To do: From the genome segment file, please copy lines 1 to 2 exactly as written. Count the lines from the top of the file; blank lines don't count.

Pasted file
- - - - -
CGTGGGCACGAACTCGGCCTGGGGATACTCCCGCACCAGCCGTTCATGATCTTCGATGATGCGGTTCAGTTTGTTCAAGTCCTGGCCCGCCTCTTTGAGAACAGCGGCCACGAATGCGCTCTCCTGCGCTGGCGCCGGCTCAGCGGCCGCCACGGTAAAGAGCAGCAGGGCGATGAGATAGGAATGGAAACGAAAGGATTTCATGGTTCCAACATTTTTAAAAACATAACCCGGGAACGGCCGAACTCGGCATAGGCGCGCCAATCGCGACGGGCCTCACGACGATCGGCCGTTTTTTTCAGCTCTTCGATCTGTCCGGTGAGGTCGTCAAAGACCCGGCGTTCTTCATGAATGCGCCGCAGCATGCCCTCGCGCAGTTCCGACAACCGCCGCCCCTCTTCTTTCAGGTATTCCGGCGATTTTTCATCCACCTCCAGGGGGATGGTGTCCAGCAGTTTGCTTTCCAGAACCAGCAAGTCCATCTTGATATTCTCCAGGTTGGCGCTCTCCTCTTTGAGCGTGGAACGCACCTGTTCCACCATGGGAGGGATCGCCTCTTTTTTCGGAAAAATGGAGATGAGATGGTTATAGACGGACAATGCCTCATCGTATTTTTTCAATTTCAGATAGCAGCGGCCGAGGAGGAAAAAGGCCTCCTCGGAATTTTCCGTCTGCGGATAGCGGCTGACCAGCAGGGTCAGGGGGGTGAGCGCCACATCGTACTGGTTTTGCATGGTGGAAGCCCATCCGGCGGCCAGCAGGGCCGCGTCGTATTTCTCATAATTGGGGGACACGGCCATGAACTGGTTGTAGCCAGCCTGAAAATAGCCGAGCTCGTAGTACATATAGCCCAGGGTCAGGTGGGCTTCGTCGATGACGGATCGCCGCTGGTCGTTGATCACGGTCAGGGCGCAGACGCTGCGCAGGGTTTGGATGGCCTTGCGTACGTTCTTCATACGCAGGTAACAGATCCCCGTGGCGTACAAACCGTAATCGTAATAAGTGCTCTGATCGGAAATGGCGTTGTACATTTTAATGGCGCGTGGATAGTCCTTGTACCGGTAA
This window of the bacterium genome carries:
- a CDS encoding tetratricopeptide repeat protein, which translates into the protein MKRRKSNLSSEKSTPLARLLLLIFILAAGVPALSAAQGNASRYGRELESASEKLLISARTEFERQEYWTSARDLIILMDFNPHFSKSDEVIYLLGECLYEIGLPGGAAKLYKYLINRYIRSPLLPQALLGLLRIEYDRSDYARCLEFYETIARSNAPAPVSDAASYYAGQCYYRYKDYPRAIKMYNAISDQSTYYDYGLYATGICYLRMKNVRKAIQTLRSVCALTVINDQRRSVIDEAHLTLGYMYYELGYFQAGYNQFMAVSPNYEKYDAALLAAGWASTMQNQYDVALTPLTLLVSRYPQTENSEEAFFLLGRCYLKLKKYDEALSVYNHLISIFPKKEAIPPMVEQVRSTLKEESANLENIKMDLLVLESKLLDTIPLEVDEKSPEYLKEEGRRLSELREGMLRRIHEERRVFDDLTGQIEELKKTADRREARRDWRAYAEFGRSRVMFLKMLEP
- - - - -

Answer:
CGTGGGCACGAACTCGGCCTGGGGATACTCCCGCACCAGCCGTTCATGATCTTCGATGATGCGGTTCAGTTTGTTCAAGTCCTGGCCCGCCTCTTTGAGAACAGCGGCCACGAATGCGCTCTCCTGCGCTGGCGCCGGCTCAGCGGCCGCCACGGTAAAGAGCAGCAGGGCGATGAGATAGGAATGGAAACGAAAGGATTTCATGGTTCCAACATTTTTAAAAACATAACCCGGGAACGGCCGAACTCGGCATAGGCGCGCCAATCGCGACGGGCCTCACGACGATCGGCCGTTTTTTTCAGCTCTTCGATCTGTCCGGTGAGGTCGTCAAAGACCCGGCGTTCTTCATGAATGCGCCGCAGCATGCCCTCGCGCAGTTCCGACAACCGCCGCCCCTCTTCTTTCAGGTATTCCGGCGATTTTTCATCCACCTCCAGGGGGATGGTGTCCAGCAGTTTGCTTTCCAGAACCAGCAAGTCCATCTTGATATTCTCCAGGTTGGCGCTCTCCTCTTTGAGCGTGGAACGCACCTGTTCCACCATGGGAGGGATCGCCTCTTTTTTCGGAAAAATGGAGATGAGATGGTTATAGACGGACAATGCCTCATCGTATTTTTTCAATTTCAGATAGCAGCGGCCGAGGAGGAAAAAGGCCTCCTCGGAATTTTCCGTCTGCGGATAGCGGCTGACCAGCAGGGTCAGGGGGGTGAGCGCCACATCGTACTGGTTTTGCATGGTGGAAGCCCATCCGGCGGCCAGCAGGGCCGCGTCGTATTTCTCATAATTGGGGGACACGGCCATGAACTGGTTGTAGCCAGCCTGAAAATAGCCGAGCTCGTAGTACATATAGCCCAGGGTCAGGTGGGCTTCGTCGATGACGGATCGCCGCTGGTCGTTGATCACGGTCAGGGCGCAGACGCTGCGCAGGGTTTGGATGGCCTTGCGTACGTTCTTCATACGCAGGTAACAGATCCCCGTGGCGTACAAACCGTAATCGTAATAAGTGCTCTGATCGGAAATGGCGTTGTACATTTTAATGGCGCGTGGATAGTCCTTGTACCGGTAA
This window of the bacterium genome carries: